Amy: What role does activism play within your practice?
Alejandra: I think right now I am in crisis. I can’t ignore it. So every time I am here, every time I wake up, I am reminded of the work that has to be done. I think that fuels me. Whenever I have a conversation it comes up. Eventually, I meet like-minded people who are also working to make it better and fight for this. I am always meeting people that are skillful in different areas. This also keeps my curiosity alive. I think that propels me to find ways to be involved.
I am very thoughtful about my values. That’s at the core of anything I do.
Amy: You recently collaborated with Gwendalynn Roebke on an installation in front of CU’s Library that successfully grabbed media attention. The installation involved silhouettes that represented the BIPOC population of CU’s campus that are missing. Can you speak more to this piece?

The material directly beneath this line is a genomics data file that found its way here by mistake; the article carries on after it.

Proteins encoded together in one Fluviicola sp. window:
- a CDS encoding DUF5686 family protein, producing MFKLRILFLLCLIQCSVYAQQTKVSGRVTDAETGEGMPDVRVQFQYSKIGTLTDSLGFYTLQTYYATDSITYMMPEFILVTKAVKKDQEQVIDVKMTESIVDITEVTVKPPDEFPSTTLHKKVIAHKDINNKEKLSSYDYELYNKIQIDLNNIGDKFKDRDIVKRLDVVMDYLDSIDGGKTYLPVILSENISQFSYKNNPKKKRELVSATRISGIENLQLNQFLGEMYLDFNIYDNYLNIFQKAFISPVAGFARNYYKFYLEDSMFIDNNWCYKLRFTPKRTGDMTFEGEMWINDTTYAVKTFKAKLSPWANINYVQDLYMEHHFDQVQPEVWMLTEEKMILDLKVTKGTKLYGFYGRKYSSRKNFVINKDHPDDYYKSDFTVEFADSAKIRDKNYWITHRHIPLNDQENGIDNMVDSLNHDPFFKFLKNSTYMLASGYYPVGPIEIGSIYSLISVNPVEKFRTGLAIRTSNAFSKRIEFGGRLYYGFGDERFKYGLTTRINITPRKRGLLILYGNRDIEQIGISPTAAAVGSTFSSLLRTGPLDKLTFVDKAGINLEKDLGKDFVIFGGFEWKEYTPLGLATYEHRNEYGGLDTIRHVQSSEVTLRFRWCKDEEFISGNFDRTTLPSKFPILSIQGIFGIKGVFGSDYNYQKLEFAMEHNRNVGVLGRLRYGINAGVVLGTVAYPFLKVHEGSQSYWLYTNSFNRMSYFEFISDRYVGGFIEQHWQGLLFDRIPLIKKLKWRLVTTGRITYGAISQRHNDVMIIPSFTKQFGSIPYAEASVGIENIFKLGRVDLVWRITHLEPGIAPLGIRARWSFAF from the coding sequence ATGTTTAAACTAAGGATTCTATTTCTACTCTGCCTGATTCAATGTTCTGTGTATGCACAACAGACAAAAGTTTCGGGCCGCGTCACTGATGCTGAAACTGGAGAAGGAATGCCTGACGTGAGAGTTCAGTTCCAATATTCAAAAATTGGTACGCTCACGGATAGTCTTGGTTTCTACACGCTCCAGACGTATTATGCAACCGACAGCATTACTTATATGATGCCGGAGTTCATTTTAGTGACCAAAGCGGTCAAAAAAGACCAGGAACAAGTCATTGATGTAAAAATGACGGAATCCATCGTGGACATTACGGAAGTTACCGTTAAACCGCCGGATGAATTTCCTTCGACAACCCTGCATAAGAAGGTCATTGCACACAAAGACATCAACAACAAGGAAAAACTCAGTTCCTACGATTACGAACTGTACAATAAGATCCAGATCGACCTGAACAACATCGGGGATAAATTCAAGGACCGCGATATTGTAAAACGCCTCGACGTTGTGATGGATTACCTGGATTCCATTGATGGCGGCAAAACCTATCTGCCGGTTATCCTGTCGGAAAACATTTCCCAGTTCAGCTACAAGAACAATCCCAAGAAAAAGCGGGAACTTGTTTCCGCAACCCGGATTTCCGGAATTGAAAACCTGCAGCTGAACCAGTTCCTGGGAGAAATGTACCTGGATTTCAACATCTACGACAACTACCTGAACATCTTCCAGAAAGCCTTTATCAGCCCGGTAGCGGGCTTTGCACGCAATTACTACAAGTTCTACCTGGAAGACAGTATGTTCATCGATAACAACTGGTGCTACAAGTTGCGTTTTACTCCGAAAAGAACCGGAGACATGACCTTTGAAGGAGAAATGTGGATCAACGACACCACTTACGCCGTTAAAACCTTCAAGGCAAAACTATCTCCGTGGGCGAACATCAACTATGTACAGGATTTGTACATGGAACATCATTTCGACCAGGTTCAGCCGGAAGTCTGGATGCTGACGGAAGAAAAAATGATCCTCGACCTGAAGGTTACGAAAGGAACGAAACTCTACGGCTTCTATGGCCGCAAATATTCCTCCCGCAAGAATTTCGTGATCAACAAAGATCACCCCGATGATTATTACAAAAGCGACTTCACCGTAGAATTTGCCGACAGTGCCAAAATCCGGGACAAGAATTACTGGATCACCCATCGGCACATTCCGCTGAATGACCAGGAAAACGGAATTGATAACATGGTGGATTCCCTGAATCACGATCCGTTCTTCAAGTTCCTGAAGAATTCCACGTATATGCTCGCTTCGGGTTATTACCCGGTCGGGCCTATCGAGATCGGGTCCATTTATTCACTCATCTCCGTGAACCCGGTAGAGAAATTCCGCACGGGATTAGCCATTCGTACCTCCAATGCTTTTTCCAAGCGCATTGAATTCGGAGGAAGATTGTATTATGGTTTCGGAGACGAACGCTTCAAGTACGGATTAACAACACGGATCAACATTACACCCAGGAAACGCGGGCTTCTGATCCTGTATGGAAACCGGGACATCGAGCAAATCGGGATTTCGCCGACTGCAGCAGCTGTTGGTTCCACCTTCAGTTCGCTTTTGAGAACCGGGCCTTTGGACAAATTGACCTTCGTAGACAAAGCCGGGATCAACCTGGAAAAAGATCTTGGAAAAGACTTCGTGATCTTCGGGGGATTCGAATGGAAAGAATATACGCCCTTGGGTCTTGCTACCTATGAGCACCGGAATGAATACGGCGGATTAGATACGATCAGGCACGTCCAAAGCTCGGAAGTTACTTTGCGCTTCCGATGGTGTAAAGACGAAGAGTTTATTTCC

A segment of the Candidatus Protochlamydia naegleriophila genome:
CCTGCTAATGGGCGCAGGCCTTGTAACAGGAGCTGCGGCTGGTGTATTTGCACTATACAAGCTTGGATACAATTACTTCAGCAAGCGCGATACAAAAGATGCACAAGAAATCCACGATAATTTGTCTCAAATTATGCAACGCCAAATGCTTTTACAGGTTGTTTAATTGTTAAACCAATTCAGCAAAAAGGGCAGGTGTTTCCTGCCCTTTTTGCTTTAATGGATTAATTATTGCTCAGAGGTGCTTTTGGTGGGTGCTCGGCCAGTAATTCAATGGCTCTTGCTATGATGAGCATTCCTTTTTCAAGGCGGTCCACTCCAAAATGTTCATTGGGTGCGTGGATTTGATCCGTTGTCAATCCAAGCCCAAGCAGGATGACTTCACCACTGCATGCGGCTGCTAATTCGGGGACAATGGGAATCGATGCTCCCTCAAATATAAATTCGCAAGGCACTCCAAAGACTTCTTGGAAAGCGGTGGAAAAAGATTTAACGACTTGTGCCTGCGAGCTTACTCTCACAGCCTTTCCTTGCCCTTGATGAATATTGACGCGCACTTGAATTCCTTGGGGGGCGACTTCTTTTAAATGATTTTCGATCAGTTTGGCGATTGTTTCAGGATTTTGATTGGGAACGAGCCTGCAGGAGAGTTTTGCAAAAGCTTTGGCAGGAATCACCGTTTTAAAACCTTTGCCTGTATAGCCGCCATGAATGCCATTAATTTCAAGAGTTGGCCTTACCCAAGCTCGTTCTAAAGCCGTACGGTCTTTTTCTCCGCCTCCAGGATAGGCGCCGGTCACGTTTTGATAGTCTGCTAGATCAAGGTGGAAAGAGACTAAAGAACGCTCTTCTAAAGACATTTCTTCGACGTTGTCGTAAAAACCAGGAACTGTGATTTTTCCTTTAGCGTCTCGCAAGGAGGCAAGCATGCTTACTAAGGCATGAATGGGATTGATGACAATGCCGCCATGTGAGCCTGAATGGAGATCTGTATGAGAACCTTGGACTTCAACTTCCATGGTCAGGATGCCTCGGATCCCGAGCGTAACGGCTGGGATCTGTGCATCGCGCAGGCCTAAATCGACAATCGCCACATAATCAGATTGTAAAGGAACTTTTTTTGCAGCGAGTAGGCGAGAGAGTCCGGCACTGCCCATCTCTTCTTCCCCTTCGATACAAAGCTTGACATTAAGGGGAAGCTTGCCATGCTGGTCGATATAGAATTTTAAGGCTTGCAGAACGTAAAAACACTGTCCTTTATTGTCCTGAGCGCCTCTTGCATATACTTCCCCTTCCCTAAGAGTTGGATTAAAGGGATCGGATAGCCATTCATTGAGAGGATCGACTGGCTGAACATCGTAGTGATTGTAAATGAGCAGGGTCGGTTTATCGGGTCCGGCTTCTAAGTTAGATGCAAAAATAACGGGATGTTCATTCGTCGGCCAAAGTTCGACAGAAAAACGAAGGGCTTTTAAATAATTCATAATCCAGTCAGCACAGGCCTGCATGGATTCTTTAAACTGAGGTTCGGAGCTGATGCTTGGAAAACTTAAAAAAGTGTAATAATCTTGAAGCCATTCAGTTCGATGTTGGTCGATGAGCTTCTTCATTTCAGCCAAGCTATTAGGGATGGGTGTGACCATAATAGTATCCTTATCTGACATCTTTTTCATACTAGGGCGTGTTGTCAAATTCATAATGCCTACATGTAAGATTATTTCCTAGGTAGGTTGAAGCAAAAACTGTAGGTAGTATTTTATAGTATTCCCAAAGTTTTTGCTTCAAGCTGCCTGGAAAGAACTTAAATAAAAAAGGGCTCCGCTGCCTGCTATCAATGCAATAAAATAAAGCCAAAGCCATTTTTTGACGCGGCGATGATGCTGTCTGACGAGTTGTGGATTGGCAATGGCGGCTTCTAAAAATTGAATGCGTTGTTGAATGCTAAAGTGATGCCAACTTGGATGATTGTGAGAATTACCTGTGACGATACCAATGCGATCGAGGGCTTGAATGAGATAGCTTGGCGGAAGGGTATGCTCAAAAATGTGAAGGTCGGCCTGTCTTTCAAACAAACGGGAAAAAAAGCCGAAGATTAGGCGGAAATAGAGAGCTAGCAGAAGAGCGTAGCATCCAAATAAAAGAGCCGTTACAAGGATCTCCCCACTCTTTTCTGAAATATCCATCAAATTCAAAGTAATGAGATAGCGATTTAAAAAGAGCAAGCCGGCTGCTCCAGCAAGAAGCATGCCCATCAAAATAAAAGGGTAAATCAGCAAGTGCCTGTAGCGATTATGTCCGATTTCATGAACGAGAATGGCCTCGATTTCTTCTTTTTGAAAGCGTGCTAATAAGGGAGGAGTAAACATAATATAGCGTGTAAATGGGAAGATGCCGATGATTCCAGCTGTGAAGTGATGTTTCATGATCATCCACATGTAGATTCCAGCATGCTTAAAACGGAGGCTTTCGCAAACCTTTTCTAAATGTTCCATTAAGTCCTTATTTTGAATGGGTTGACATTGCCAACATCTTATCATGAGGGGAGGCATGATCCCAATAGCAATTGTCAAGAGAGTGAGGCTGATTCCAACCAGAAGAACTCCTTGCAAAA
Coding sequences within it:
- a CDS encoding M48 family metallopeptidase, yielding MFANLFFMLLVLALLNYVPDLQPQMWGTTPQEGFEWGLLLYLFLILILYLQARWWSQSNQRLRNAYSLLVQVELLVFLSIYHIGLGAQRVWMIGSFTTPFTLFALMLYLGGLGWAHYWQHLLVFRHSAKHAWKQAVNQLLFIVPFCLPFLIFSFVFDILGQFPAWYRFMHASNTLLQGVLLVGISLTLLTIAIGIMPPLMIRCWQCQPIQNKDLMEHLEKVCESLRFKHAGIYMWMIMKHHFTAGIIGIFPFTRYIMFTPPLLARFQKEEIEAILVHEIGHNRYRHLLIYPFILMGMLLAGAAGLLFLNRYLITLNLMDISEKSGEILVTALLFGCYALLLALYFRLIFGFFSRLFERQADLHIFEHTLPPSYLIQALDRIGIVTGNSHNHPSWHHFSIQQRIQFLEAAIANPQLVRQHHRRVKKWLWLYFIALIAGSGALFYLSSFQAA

Alejandra: I would like to say that friendship for me is really important. I met Gwendalynn at Lupita Montoya’s protest to demand a review for the denial of her tenure position. We made the signs for that day. This summer we also bumped into each other at the BIPOC rally in Boulder for BLM. They were telling me how they wanted to do some sort of disruptive work to bring attention to the missing BIPOC community at CU. They had tried to work with other organizations to create silhouettes. At the time the project was related to a different issue, prison labor. No one took Gwendolynn's idea seriously because no one had visualized it yet. This summer I got involved with different student organizations and attended meetings relating to antiracist work and the divestment of CU campus police. In one of the meetings the idea came up again and I offered my help to Gwendalynn. I told them that I had access to a laser cutter and that we could make this thing happen. We went to pick up cardboard because people started donating it and we went to pick up some at CU. While talking and skateboarding at the Sundial Plaza in front Norlin Library, I saw all the chairs, and I said, Hey, I know how to make the silhouettes occupy the space; we can make the BIPOC silhouettes sit everywhere. So that is what we did. That idea arose from conversing and being with people that care. We had people contribute with the data for graduation retention rates at CU as well and Anonymous BIPOC stories.